Friday, 25 May 2007

"Come have breakfast."

It didn't look like much, but it's just about the only "beach" anywhere around Lake Tiberias (the Sea of Galilee). Our pilgrimage last October took us to Capernaum, the Mount of the Beatitudes, Tabgha, and then finally here, near the tiny church of the Primacy of St. Peter. I had finally reached the spot where Our Blessed Lord uttered my favorite words: "Come have breakfast." (John 21:12)
But He said something else on this spot, too -- see this link for a handy reminder:
I thought I would mention it since Msgr. Rossi (no, not Msgr. Ross! Not yours truly!) today delivered one of the finest homilies I have ever heard. It started out drily, and he modestly claimed not to be a Scripture scholar. He took us through today's Gospel, the triple questioning of Peter by Jesus, "Do you love Me?"
The first two times the question is put to Peter, Jesus uses "agapas me" to which Peter answers "philo se", but the for the third question Jesus uses "phileis me" and a slightly exasperated Peter answers "philo se" again.
As we all know, there are three terms in Greek for "love" -- agape, philia, and eros. The two featured in the Gospel passage are usually differentiated along the lines of "agape" being selfless, unconditional love, love without reserve, while "philia" is more often translated as brotherly love or friendship or loyalty or dispassionate love, or even "like." "Agape" is used for "God is love" (1 John 4:8).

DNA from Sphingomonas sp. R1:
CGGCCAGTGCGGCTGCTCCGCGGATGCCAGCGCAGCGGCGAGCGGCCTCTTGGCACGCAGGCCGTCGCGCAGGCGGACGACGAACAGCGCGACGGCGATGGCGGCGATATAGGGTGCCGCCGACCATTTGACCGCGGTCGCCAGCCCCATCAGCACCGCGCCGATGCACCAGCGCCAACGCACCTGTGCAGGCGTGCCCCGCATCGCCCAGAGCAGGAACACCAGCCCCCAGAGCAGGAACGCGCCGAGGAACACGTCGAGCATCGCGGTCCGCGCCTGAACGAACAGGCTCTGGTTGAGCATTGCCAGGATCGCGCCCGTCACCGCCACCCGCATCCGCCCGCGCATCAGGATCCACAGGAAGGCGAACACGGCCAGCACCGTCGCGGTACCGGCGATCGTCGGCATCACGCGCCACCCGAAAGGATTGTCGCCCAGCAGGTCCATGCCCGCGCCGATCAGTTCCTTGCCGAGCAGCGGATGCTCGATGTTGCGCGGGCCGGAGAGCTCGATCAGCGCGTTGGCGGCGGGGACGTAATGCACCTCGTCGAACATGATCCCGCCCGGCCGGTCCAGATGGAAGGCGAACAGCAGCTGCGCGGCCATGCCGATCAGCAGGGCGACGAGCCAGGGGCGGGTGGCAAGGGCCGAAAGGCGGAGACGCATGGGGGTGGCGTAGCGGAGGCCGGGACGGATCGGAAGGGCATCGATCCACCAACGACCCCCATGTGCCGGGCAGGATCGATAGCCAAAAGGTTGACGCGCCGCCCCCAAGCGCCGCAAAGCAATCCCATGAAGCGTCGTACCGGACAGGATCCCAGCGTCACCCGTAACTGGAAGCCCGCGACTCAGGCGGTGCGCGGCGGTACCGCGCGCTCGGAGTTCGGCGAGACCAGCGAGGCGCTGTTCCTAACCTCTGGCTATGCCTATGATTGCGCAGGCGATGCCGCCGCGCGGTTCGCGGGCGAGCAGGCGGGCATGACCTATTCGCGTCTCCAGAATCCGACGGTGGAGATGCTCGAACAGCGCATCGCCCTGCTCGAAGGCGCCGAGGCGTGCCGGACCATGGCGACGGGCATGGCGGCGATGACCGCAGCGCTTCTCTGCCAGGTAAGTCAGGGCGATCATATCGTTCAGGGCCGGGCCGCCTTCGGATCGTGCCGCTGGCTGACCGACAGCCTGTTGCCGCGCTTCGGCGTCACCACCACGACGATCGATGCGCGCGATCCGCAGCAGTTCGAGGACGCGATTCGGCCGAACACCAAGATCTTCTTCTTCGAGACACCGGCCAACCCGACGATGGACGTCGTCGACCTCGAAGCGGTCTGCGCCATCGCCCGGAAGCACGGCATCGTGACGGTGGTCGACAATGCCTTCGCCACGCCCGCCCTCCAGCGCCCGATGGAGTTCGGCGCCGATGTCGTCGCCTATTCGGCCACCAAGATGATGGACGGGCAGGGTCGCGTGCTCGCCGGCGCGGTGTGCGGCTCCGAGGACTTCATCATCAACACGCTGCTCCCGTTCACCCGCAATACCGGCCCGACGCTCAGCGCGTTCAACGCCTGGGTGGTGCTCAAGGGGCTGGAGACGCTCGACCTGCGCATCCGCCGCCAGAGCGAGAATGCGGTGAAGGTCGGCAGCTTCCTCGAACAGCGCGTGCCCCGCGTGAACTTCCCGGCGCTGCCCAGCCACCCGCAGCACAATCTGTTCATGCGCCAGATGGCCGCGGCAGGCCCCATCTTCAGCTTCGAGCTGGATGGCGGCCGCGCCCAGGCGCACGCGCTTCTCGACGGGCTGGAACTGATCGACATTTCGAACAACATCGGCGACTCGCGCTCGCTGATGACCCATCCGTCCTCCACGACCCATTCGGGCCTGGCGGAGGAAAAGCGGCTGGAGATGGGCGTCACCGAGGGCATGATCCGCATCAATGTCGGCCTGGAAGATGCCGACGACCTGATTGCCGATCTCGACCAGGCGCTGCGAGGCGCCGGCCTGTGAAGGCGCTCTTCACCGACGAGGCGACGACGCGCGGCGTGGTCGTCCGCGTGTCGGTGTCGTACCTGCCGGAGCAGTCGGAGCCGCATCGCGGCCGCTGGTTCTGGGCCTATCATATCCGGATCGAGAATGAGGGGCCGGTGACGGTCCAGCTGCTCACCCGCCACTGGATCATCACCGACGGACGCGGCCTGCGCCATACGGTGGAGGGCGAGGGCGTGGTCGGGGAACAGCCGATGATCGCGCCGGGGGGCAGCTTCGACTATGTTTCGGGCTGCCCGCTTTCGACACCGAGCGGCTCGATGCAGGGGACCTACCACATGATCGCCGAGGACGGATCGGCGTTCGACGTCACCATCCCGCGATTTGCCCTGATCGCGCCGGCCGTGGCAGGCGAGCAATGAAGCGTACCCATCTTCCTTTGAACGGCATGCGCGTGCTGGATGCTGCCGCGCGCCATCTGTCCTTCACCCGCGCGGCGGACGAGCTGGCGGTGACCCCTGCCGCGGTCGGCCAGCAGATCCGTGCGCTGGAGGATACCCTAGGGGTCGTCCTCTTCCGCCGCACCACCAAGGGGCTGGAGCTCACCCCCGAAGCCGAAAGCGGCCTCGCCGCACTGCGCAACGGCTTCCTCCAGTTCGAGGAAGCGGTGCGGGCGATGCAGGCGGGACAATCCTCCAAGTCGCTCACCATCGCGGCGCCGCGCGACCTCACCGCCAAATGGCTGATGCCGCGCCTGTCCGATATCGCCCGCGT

It is as if, Msgr. Rossi pointed out, Peter can only respond with "I really like you/care about you" whereas Jesus is asking for his whole heart. Finally, on the third attempt, Jesus meets Peter where he is, lowering Himself to what Peter is capable of at the moment, "philo se", and leaves it at that. Then, after giving him a glimpse of his future (martyrdom), and telling him not to be such a busybody about John or the other Disciples or what will happen to them, says, "Follow me." The question is, of course, being put to all of us, and until we can answer with something beyond "I really like you" we will have to do the same.
There wasn't a dry eye in the house, including the large man behind me.
The Greek and Latin and a variety of English translations can be found here:

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